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Act of Congress

An Act of Congress is a statute enacted by the United States Government and is legally empowered by the United States Constitution. The legislation is passed, and therefore becomes federal law, when it receives a simple majority in both houses of Congress and is subsequently signed by the President. A majority of representatives in both the lower house, the House of Representatives, and the upper house, the Senate, must vote for the legislation and the President must sign it before it is declared federal law.

Contents

Paths to Promulgation

A statute or resolution adopted by both houses of Congress must pass through one of the following processes in order to become law:

  1. Signature by the President of the United States,
  2. Inaction by the President after ten days from reception (excluding Sundays) while the Congress is in session, or
  3. Reconsideration by the Congress after a Presidential veto during its session. (A bill must receive a 2/3 majority vote in both houses to override a president's veto).

The President promulgates acts of Congress made by the first two methods.[1] If an act is made by the third method, the presiding officer of the house that last reconsidered the act promulgates it.[2]

Under the United States Constitution, if the President does not return a bill or resolution to Congress with objections before the time limit expires, then the bill automatically becomes an act; however, if the Congress is adjourned at the end of this period, then the bill dies and cannot be reconsidered (see pocket veto). In addition, if the President rejects a bill or resolution while the Congress is in session, a two-thirds vote of both houses of the Congress is needed for reconsideration to be successful.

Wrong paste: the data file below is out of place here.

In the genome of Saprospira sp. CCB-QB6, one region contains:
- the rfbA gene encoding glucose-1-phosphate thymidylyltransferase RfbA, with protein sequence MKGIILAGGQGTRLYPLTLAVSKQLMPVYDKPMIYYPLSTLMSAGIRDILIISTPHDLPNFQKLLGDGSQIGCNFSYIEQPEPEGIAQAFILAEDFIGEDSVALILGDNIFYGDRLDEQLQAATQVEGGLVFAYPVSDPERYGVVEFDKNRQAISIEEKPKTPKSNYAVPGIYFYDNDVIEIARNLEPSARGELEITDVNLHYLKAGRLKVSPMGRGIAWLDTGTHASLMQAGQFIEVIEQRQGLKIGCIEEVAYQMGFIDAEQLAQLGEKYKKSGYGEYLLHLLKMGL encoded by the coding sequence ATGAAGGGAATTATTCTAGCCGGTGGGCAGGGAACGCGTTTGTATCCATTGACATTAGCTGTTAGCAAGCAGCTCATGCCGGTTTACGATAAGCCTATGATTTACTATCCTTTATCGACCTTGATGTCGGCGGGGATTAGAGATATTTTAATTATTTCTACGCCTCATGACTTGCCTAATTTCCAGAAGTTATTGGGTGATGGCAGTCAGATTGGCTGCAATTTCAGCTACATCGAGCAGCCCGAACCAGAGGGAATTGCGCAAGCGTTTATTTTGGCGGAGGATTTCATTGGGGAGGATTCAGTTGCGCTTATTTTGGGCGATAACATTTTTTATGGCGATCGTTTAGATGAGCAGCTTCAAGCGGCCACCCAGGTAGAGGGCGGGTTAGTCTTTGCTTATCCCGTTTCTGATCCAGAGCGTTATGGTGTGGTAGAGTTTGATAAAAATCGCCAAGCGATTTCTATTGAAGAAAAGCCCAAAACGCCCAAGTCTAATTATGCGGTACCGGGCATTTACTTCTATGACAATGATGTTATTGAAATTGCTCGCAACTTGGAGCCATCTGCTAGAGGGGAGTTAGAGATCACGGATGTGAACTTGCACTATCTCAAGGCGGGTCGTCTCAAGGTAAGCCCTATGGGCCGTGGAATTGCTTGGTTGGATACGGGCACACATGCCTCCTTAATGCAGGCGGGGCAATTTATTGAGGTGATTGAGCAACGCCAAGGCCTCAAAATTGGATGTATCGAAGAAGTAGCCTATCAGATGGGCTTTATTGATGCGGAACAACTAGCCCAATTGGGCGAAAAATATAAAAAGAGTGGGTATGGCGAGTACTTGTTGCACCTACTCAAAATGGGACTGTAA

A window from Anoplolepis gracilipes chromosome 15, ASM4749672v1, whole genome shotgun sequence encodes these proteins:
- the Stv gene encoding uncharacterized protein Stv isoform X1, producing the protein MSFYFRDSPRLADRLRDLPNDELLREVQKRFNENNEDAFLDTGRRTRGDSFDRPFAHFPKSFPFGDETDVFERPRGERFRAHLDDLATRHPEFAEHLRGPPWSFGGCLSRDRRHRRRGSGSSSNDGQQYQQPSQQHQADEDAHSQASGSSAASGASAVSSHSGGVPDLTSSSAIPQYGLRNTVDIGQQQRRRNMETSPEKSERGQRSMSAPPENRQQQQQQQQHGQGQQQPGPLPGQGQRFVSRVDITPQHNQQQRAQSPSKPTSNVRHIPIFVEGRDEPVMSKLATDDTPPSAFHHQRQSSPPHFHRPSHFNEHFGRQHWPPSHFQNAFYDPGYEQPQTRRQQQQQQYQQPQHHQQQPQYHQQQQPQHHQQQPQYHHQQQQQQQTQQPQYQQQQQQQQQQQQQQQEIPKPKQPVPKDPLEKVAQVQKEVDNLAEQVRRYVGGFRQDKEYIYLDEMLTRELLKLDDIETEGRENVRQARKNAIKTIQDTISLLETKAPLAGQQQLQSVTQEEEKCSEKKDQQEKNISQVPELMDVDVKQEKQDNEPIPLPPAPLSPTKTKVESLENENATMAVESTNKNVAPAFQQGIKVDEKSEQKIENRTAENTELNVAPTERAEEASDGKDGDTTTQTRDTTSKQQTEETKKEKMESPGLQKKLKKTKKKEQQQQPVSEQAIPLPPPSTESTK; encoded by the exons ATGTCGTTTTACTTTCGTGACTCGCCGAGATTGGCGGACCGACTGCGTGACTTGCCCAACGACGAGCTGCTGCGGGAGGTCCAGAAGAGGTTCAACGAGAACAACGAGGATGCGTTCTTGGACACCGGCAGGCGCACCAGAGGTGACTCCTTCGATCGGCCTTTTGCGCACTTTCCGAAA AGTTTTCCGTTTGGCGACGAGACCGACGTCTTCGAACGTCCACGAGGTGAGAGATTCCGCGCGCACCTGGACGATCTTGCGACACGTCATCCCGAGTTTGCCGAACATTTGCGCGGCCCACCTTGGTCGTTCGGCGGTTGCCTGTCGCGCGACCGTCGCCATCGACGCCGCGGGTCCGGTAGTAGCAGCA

Acts of Congress that become law are published in the United States Statutes at Large. Nearly all acts are drafted as amendments to the United States Code (published by private companies for the benefit of practicing lawyers), so the United States Code will change to reflect the addition, modification, or removal of text by a particular act.

No act of Congress may violate the Constitution, nor otherwise exceed the powers granted to Congress by the Constitution. Otherwise, the United States Supreme Court can declare the act to be unconstitutional.

The judicial declaration of an act's unconstitutionality does not excise it from the United States Code. It merely implies that any further attempt to enforce the act in the courts would be futile.[citation needed] The modified statutes in the versions of the United States Code will be annotated with warnings indicating that the statute is no longer good law. But the statute will continue to be present in the Statutes at Large, and it will not disappear from the United States Code unless and until another act of Congress explicitly removes it.

Other uses

  • Also used technically for a bill that has been passed by one House of Congress.
  • An act of Congress can also refer to acts by legislative bodies called Congress elsewhere around the world like in the Philippines.
  • Sometimes used in informal speech, to indicate something for which getting permission is burdensome. As in "It takes an act of Congress to get a building permit in this town."

See also

References

  1. ^ "ACT" is uncapitalized unless citing the proper name of a particular Act, such as the Securities Act of 1933.[citation needed]
  2. ^ (See 1 U.S.C. § 106a, "Promulgation of laws.")
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